As the North Carolina coast sweeps east, east, and father east, a string of long, skinny barrier islands stretch north along Pamlico Sound. It’s a place where wind meets water, where modern-day water tribes gather to play along the shore. These are the Outer Banks.
As Floridians, we’re jaded about beaches. We’ve painfully watched beloved strands turn into walls of condos and t-shirt shops. So we don’t go to beaches very often, unless they’re protected from development. So imagine our surprise to spend a full day driving from Kill Devil Hills to Cape Hatteras and discovering what it means to have not a mile, or five miles, but nearly 50 miles of protected shoreline broken only by a handful of small, isolated communities.
The reason, of course, is federal protection. With how narrow some of the islands are, the road – NC 12 – is right up against the dunes, which obviously spill across the highway now and again.
Most of the protection is from Cape Hatteras National Seashore. After stopping to admire the vast marshlands, it was time for a climb up the Bodie Island Lighthouse. Built in 1872, it was renovated and opened for public enjoyment in 2012. The first-order Fresnel lens still shines brightly to guide ships along the coast. It’s a 219-step climb to the top of the 6th tallest lighthouse in America.
Reaching Pea Island National Wildlife Refuge – sandwiched between pieces of the National Seashore – we took a hike along the impoundments to an observation tower.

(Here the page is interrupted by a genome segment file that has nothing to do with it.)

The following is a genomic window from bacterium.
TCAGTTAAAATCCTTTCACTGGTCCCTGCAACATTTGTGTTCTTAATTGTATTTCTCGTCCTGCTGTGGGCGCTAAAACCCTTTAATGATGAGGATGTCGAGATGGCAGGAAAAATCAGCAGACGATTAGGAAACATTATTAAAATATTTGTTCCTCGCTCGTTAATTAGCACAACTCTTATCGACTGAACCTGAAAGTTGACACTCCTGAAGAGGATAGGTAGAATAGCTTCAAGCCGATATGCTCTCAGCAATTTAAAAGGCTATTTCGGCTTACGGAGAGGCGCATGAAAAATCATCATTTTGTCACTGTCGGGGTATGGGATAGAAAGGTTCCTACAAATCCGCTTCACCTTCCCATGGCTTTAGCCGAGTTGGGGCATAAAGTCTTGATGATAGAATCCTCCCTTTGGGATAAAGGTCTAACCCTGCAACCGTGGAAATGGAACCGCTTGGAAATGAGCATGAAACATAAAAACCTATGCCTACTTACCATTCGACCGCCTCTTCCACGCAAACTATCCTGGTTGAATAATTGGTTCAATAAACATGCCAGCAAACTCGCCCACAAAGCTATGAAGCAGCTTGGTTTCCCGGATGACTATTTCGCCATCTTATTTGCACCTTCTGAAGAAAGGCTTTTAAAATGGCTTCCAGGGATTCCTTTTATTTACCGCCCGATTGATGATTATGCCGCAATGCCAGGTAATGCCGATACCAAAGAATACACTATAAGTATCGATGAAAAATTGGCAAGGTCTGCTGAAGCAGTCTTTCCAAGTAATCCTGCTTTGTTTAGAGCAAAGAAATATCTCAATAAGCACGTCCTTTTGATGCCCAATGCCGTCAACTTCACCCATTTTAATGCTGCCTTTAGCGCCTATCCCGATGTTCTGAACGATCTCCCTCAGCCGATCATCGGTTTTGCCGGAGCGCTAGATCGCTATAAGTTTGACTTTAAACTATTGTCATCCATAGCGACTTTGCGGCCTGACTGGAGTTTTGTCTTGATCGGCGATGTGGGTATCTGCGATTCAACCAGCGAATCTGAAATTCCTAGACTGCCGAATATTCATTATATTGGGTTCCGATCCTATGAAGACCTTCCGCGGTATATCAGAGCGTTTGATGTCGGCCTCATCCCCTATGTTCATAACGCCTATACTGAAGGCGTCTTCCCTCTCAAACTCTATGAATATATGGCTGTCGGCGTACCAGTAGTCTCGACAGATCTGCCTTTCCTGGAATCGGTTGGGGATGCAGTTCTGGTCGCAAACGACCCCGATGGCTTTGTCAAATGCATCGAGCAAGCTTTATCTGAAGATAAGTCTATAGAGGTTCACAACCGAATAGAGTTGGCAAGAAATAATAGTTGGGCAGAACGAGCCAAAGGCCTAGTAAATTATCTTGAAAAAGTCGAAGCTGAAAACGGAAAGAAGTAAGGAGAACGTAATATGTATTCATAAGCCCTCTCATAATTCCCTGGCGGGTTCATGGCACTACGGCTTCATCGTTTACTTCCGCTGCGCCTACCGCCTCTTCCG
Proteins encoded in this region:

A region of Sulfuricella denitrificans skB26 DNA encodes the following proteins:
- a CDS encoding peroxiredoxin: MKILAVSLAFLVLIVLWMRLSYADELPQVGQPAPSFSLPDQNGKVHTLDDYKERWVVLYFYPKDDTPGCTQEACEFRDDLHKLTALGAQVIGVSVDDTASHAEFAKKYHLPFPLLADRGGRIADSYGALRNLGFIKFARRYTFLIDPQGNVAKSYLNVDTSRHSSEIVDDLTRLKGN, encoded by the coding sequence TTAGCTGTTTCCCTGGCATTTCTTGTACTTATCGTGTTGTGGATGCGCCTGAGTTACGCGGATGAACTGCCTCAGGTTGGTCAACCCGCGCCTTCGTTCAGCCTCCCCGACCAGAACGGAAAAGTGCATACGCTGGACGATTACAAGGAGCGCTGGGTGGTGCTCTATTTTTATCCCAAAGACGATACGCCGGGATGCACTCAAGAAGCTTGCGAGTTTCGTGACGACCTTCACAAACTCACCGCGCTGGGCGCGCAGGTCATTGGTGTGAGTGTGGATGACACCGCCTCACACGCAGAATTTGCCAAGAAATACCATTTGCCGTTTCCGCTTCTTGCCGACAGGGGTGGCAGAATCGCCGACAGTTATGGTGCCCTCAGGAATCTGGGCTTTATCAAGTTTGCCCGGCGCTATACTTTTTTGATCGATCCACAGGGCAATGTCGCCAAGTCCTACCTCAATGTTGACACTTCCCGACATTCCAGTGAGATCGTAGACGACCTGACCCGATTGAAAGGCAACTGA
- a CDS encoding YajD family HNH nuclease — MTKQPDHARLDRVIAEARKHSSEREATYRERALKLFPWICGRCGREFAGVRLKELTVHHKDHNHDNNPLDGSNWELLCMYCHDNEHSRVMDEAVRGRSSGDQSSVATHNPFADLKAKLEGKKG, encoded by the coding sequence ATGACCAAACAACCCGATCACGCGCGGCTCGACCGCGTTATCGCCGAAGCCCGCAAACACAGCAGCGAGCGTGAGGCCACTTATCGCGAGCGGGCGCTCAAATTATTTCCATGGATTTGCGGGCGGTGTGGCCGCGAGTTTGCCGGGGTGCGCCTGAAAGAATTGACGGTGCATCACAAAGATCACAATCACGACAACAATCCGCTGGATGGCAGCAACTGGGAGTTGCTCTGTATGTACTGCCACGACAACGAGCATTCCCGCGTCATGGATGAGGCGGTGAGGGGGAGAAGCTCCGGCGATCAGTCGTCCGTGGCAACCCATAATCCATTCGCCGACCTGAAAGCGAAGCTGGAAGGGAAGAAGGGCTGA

The biggest surprise at Pea Island was clambering over the dunes we’d driven along to see the other side: emerald waves on the Atlantic and an unsullied beach as far as the eye could see.
Sure, you’ll still find taffy and t-shirt shops in the little villages along the way. But they aren’t buried in them These deeply-rooted communities have a certain charm that comes with age. Among them, Rodanthe caused us to pull over and get out of the car because of the spectacle of dozens of kitesurfers in the air. We lunched there at the aptly named Good Winds, where we could watch kitesurfers from our table.
Up the road in Salvo, we happened across a cemetery slowly slipping into Pamlico Sound and wondered: what will become of these people, settlers from as far back as the 1800s?
We found the water tribe again in a place locals call Canadian Hole, and for good reason: most of the license plates said Quebec. Shallows calm the timid, who were kayaking and paddleboarding. The more experienced kitesurfed and used sailboards to race across the water.
For on the Outer Banks, as the Wright Brothers discovered, there is an incessant breeze. We found that out yesterday with a scramble up Jockey’s Ridge. At 100 feet tall, it’s the highest dune on the East Coast, which guarantees a soft landing for hang gliders.
It’s why modern aviation began here, and why those who love wind and water flock here. With Pamlico Sound and the Atlantic Ocean lined with truly pristine beaches – free parking, free access – we now understand the allure.